European Rugs – The art of rug-making, while traditionally associated with the East, is in fact a global practice that has been ongoing for centuries. Indeed, the history of rug-making in Western Europe is a rich and fascinating story, just as much so as the history of the manufacture of Oriental Rugs. For instance, the history of rug-making in France (one of the first countries in Western Europe to manufacture rugs on a wide scale) is especially compelling. In France, the manufacture of rugs and carpets was initially undertaken by those in service of the King. The Royal rug-makers were commissioned to weave fine pieces beginning under the reign of Louis XIV, known to history as the Sun King.
It would be quite difficult for someone to overestimate just how influential Louis XIV was. Especially his long-lasting impact on French style and sensibilities. It was at this time, during the middle of the eighteenth century, that the Savnonnerie style emerged, as the Royal rug-makers crafted ornate pieces to suit the King’s taste for the elaborate and richly decorative. It was also at this time that the Aubusson style first made its debut on the world stage, crafted as an alternative to the Savonnerie that might have more appeal to a wider range of tastes; rather than being manufactured explicitly for the King, Aubusson rugs were woven to be purchased and to be enjoyed by the French people, especially the French aristocracy.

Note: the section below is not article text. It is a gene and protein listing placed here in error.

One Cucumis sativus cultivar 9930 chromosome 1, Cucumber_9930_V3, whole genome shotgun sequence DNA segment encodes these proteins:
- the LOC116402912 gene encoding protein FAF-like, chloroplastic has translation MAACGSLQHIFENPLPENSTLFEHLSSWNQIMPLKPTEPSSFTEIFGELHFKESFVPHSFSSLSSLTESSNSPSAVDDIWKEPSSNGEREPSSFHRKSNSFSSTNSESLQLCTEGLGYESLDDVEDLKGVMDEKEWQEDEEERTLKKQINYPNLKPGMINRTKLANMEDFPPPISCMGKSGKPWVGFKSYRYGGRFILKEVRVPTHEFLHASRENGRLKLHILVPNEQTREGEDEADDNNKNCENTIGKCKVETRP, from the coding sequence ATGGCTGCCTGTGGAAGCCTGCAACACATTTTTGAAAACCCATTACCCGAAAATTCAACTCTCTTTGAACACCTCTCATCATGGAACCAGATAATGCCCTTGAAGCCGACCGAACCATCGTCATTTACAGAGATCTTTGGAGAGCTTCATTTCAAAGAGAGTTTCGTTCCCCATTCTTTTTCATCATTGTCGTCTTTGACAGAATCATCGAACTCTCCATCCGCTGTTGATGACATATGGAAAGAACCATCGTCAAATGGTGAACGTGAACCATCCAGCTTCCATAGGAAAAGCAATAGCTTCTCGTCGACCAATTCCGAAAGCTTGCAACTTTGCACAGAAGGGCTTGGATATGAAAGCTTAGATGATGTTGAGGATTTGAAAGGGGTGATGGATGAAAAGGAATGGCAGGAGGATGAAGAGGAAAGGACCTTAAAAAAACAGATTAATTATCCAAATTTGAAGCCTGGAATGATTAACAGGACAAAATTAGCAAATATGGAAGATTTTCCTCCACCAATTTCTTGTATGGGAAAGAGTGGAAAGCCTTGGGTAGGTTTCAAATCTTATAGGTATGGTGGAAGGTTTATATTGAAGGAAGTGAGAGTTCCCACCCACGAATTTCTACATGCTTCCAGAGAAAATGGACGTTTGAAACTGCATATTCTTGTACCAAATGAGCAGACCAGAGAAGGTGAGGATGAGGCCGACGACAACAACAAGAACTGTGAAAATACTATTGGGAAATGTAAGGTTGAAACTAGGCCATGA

Shortly after the introduction of the Savonnerie and the Aubusson styles to the world, there was a marked uptick in interest in fine rugs throughout Europe. Suddenly, new styles were emerging throughout the Continent, and the rug-weaving industry was growing rapidly. Soon, the needlepoint embroidery, a European adaption of the from the famed Persian rugs, would emerge. In the following decades (and, ultimately, centuries) a great variety of distinctive European styles of rugs would emerge, solidifying the new European penchant for manufacturing beautiful carpets.